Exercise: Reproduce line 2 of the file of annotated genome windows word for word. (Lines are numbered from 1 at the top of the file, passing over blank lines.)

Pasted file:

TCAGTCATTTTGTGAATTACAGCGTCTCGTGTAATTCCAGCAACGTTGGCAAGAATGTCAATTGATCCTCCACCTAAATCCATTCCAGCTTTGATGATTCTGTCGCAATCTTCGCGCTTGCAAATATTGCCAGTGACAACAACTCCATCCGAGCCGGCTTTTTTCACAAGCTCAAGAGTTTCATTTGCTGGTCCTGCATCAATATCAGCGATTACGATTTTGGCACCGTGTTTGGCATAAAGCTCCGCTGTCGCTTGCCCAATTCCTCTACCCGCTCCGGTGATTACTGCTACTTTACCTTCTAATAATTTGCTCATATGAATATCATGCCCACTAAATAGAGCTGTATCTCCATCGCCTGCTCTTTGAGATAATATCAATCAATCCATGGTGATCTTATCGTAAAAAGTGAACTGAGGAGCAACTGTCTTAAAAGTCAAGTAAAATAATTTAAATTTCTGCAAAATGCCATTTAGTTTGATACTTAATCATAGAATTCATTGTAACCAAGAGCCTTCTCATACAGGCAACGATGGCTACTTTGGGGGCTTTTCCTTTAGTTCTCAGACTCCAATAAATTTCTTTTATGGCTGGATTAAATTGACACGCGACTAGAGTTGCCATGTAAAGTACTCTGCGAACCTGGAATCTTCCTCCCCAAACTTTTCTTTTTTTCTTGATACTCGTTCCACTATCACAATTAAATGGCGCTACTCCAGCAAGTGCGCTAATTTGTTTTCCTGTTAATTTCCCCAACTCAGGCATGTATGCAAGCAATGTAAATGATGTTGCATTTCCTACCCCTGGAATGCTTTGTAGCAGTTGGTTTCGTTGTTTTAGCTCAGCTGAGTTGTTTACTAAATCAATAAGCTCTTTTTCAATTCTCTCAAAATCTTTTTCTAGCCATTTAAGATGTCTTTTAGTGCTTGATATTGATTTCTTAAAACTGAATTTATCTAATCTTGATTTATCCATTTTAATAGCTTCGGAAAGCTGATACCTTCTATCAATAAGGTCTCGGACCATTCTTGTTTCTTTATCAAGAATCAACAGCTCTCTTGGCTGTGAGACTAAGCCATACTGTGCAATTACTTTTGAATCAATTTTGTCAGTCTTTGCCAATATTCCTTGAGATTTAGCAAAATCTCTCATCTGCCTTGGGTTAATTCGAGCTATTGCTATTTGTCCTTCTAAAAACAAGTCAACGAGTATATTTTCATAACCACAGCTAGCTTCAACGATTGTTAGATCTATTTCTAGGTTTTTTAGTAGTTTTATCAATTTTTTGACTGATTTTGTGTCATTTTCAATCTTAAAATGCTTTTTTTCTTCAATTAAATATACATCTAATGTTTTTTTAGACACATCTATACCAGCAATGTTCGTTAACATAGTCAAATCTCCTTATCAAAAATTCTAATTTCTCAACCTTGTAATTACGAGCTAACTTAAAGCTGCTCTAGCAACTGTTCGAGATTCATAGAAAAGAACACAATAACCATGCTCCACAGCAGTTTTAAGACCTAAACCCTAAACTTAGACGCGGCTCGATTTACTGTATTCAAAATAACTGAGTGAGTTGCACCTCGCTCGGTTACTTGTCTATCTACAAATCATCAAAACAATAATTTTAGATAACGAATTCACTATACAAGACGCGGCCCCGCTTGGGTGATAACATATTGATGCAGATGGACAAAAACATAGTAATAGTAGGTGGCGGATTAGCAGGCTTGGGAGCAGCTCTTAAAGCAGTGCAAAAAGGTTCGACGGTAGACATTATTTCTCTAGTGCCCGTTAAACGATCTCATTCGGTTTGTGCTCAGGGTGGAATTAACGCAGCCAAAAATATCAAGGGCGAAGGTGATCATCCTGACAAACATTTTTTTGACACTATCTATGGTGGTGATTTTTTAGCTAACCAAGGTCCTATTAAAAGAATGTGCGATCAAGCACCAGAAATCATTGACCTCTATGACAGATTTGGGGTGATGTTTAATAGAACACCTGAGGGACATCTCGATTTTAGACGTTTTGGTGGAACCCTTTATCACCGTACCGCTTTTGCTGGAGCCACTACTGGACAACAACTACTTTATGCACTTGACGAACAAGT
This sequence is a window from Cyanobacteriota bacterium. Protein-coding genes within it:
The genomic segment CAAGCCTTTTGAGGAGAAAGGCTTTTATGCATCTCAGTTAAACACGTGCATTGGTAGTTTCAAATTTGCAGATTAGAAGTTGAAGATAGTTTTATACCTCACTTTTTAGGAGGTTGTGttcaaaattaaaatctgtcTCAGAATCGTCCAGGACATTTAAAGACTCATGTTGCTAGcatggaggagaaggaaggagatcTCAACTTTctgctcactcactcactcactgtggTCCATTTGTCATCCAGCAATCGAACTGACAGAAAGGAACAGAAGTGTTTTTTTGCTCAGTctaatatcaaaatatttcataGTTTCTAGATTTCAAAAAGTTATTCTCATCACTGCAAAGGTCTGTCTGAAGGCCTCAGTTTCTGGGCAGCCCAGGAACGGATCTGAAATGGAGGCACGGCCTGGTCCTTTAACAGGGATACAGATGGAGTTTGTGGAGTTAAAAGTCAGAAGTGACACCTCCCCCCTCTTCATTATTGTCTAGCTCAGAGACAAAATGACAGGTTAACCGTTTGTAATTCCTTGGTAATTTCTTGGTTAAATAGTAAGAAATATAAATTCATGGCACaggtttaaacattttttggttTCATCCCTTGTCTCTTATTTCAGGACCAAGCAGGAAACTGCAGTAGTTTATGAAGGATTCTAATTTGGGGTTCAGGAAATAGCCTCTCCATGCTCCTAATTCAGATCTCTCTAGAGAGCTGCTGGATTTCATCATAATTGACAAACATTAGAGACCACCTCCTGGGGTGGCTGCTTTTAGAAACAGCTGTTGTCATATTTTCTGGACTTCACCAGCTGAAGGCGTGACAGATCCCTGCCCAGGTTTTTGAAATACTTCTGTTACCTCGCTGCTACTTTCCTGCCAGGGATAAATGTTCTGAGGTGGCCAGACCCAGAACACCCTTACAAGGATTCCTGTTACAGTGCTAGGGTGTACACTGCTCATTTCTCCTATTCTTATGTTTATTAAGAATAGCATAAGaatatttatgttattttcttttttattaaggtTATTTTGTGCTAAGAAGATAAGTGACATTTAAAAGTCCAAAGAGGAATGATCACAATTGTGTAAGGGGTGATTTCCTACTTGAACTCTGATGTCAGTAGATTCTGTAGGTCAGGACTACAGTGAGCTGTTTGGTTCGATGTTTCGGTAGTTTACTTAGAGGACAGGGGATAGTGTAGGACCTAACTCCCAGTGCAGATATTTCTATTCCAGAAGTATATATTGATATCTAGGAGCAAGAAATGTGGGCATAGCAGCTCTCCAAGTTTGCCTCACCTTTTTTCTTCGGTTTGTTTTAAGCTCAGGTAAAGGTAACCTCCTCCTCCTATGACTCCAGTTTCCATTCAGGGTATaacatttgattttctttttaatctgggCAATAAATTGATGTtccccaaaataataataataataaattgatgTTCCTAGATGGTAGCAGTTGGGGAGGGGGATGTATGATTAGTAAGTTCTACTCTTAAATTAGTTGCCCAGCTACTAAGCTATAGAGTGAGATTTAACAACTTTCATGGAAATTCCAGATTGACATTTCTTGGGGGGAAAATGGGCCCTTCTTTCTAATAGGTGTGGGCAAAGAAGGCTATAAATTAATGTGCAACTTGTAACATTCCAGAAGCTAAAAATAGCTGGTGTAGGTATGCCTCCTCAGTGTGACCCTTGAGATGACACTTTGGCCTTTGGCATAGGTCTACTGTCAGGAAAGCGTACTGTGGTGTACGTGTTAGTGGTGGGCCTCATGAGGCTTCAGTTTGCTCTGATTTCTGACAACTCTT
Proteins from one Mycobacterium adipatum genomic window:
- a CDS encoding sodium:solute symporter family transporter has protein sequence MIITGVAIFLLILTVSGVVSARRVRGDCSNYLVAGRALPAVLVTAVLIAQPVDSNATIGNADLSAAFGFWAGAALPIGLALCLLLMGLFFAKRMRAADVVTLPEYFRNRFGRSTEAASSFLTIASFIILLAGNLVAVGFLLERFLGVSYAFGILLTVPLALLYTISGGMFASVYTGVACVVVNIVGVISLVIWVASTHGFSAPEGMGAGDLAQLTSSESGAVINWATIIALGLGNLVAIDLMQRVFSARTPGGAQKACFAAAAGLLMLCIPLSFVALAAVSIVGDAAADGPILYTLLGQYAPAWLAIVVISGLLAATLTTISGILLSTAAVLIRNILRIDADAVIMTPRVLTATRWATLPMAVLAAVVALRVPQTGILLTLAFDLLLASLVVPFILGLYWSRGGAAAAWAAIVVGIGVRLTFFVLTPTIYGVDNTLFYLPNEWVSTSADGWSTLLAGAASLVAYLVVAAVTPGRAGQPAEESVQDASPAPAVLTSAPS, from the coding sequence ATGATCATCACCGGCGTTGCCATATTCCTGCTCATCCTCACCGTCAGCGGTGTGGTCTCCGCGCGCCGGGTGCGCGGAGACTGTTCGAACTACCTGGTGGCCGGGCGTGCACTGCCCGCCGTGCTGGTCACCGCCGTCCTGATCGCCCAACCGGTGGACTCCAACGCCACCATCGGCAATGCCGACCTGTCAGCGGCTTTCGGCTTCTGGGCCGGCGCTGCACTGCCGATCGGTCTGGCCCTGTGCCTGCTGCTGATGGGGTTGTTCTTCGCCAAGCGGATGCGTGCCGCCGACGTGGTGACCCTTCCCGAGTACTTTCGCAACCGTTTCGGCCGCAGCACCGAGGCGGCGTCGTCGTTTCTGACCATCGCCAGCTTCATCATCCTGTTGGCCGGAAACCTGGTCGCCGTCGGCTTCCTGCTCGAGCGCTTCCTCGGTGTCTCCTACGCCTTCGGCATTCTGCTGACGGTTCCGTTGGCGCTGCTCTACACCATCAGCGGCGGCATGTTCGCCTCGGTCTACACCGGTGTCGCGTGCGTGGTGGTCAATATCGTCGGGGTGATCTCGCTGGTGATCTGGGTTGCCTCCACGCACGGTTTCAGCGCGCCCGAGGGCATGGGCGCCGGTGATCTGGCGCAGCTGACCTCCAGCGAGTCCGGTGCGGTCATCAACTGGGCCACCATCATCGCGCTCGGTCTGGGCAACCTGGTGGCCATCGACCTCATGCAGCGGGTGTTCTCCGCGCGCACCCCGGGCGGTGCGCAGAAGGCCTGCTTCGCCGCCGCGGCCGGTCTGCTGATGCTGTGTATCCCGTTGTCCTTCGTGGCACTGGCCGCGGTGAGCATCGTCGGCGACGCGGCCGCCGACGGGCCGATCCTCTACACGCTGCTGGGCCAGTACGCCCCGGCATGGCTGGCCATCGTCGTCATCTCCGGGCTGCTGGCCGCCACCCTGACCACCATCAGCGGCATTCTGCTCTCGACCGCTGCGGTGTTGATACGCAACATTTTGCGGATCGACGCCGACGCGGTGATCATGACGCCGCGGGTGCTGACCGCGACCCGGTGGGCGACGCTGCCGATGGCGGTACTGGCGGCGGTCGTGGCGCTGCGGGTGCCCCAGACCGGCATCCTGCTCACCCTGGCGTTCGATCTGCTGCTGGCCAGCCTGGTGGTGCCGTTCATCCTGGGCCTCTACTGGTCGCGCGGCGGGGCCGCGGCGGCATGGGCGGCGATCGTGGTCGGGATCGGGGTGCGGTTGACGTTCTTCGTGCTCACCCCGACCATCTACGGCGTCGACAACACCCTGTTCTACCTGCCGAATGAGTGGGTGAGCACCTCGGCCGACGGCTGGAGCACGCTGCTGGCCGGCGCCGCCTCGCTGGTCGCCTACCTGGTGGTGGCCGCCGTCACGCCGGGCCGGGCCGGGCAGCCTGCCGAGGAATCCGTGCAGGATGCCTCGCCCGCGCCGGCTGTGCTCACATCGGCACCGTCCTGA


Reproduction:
This sequence is a window from Cyanobacteriota bacterium. Protein-coding genes within it: